I am trying to understand the graph topology of the structural equation model (SEM) given in Figure 1 of Bisset et al 2023. It is stated in the paper that it reflects an a priori causal structure.

I am trying to understand why the SEM assumes that climate variables do not affect the vegetation coverage variables. It seems like basic plant biology that they are affected by precipitation, humidity and temperature. Did I miss something about the nature of the coverage estimates?

Why would vegetation coverage not be assumed to be caused (in part at least) by climate these climate variables?

  • EC: electric conductivity
  • OC: organic carbon
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    $\begingroup$ Probably mostly because people misuse these sorts of models all the time. $\endgroup$
    – Bryan Krause
    Aug 26, 2023 at 15:27

1 Answer 1


The title of the article is (my emphasis):

Linking niche size and phylogenetic signals to predict future soil microbial relative abundances.

To look at bacterial abundance, they generated models that look at factors that affect bacterial abundance. In this case, this is a mathematical model that is used to describe the effect (emphasis mine):

Whereas a number of multivariate methods are largely descriptive and more appropriate for exploratory analyses, SEM is able to test a network of causal hypotheses and is recommended for evaluation of multivariate hypotheses (Grace, 2006; Grace et al., 2012). Specifically, we used SEM because it allows the evaluation of simultaneous influences...

...The method is thus appropriate for establishing probable causality at the system (for example, climate-vegetation-soil-bacteria), rather than the individual level (for example, climate–bacteria).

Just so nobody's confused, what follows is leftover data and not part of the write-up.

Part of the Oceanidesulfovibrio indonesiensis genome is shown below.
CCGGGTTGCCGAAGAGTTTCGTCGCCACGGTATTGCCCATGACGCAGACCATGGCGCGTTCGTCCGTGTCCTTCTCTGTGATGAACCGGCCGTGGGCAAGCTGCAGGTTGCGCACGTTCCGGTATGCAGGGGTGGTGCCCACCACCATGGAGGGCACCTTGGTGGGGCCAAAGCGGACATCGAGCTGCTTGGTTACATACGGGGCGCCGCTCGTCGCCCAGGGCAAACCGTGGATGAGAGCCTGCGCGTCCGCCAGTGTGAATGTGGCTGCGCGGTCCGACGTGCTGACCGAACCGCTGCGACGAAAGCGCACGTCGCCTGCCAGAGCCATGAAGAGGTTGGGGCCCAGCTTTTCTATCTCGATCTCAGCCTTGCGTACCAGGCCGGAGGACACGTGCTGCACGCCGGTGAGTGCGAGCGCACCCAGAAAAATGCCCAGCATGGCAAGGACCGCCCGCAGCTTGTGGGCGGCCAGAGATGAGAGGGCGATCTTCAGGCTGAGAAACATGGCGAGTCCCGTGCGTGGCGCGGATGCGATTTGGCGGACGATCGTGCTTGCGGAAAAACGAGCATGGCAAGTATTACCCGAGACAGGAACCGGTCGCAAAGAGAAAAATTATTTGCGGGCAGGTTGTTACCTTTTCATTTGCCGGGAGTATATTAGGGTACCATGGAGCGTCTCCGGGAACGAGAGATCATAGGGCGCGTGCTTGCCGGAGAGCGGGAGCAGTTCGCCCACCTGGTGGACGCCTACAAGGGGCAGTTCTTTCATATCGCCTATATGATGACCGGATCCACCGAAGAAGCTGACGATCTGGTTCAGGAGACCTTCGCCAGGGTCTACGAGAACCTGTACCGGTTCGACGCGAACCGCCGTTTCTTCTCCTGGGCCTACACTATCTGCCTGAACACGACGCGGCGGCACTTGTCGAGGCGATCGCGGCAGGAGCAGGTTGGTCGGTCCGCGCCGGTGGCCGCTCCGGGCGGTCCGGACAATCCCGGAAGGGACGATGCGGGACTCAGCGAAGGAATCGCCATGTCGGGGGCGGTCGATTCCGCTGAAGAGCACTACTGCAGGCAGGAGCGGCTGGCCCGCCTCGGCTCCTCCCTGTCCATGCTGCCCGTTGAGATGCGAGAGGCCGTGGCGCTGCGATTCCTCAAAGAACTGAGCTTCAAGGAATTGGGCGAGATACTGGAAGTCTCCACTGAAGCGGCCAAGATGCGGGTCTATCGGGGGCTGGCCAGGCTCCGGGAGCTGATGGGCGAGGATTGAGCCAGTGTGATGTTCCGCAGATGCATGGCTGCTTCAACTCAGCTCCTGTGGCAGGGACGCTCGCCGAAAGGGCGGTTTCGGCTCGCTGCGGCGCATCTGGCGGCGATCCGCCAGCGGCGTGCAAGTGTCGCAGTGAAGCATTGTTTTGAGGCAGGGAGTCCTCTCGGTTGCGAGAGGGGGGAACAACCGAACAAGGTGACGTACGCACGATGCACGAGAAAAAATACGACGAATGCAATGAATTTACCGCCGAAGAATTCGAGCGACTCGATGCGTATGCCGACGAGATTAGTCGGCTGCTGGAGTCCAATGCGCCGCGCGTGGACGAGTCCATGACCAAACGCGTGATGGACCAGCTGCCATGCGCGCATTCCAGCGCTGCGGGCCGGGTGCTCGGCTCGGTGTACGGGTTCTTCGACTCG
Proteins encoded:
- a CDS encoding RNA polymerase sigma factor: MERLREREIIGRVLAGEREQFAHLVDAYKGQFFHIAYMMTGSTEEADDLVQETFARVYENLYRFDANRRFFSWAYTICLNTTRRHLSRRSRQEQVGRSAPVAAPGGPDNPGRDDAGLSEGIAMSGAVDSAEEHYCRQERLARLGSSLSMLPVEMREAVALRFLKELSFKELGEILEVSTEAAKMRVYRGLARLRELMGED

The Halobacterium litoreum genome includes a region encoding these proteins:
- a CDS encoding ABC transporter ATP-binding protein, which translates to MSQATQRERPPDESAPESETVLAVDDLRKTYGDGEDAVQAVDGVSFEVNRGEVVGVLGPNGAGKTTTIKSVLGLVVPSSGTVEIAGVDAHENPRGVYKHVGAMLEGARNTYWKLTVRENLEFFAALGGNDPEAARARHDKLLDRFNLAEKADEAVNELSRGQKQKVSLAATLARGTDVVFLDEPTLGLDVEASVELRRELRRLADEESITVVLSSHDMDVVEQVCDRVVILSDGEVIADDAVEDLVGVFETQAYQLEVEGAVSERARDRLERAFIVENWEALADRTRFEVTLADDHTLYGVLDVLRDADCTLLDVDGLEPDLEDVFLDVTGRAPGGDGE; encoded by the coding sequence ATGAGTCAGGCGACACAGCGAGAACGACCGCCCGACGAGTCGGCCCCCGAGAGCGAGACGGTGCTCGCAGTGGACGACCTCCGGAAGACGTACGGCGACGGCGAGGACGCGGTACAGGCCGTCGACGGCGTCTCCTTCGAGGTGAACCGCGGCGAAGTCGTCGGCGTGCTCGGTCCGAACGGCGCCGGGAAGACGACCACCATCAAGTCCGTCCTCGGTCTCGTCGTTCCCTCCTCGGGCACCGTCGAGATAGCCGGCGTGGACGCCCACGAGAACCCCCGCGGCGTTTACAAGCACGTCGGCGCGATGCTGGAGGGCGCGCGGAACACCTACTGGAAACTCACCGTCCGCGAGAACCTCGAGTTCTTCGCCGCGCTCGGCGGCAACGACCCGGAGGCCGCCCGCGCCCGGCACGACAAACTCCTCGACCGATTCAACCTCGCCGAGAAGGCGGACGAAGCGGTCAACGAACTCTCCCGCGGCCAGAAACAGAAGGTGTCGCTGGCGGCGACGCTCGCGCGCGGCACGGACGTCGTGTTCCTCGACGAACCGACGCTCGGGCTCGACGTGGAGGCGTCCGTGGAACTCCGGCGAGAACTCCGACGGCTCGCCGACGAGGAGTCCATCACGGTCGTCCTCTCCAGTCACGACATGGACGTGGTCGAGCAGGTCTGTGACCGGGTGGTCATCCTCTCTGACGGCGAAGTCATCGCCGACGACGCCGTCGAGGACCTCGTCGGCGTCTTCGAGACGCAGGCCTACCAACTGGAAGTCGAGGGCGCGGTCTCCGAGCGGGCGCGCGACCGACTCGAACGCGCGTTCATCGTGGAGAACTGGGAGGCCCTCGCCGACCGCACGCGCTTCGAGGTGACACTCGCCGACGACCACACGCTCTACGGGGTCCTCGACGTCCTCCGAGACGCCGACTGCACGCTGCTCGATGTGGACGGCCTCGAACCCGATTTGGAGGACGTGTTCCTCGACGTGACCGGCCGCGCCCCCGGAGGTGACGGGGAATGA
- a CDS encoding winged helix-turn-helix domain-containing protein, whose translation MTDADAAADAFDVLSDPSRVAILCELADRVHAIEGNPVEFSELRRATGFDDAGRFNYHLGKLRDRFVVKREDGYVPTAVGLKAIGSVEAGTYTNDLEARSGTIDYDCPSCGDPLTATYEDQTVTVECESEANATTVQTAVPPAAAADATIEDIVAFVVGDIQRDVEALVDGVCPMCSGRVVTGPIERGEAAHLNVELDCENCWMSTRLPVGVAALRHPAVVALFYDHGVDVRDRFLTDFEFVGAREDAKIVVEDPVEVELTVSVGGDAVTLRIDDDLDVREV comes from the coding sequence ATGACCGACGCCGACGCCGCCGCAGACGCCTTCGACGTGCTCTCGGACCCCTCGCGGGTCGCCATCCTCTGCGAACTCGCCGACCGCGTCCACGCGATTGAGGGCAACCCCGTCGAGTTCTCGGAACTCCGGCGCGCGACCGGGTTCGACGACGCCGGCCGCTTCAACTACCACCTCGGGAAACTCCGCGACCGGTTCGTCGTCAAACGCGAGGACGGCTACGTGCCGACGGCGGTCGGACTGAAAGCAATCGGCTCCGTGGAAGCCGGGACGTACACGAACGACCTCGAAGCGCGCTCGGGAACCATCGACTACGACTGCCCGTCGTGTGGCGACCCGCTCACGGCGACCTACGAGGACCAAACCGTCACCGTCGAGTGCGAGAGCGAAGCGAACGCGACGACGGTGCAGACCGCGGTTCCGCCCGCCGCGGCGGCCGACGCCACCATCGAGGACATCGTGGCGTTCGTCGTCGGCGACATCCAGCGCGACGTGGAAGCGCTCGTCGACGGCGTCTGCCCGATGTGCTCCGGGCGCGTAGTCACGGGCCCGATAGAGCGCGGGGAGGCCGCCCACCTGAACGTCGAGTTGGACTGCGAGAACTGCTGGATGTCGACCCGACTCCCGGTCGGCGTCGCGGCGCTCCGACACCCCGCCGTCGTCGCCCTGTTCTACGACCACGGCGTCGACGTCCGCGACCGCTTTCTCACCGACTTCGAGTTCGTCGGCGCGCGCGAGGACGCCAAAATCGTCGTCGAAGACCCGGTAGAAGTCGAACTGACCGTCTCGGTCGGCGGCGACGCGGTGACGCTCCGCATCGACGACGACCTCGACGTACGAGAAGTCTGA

So, they are generating a model that looks specifically at establishing a causal model for bacterial abundance only. This model does not seek to establish causality for other factors, such as vegetation cover, even though this might be related to some of the factors being investigated. In fact the models explain mathematically only the significant factors for bacterial abundance, and factors that are left out of the model have no effect in the system being described - basically Occam's razor being applied.

You could indeed examine vegetation cover using a variables used in this system, but you would need to establish a whole new mathematical model to do so, and you might well find that the variables are different or need other factors not shown in this model.

  • $\begingroup$ I disagree with you and the authors on how to proceed with causal inference (see Pearl 2009 for an introduction), but your answer clarifies why the authors might have thought to exclude this relation between climate and vegetation. $\endgroup$
    – Galen
    Aug 27, 2023 at 15:00
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    $\begingroup$ @Galen I agree, it doesn't make sense to a me either, but this is how the mathematical models work, for better or worse. The factors that they show in the model are explicitly the ones that affect the thing being looked at and explicitly exclude those that don't, even though from a logical sense it might make sense to include them. Basically aiming for a minimal component model. $\endgroup$
    – bob1
    Aug 27, 2023 at 20:54
  • $\begingroup$ I have substantial disagreements with you, but I don't think it will be productive to clarify and argue here. It just isn't a great venue for it. There is a rigorous approach to thinking about statistical models in conjunction with causality. The book I cited is a detailed account, but if you don't have the time/money for it you might find Science Before Statistics: Causal Inference to be a feasible investment at least to get the general idea. $\endgroup$
    – Galen
    Aug 27, 2023 at 21:32
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    $\begingroup$ @Galen I'm not a modeler or anything of the sort, but thanks for the link. I agree this isn't the right place for discussion of your point. I've had similar arguments with modelers in the past, with me in your position, so I totally understand where you are coming from. $\endgroup$
    – bob1
    Aug 27, 2023 at 21:44

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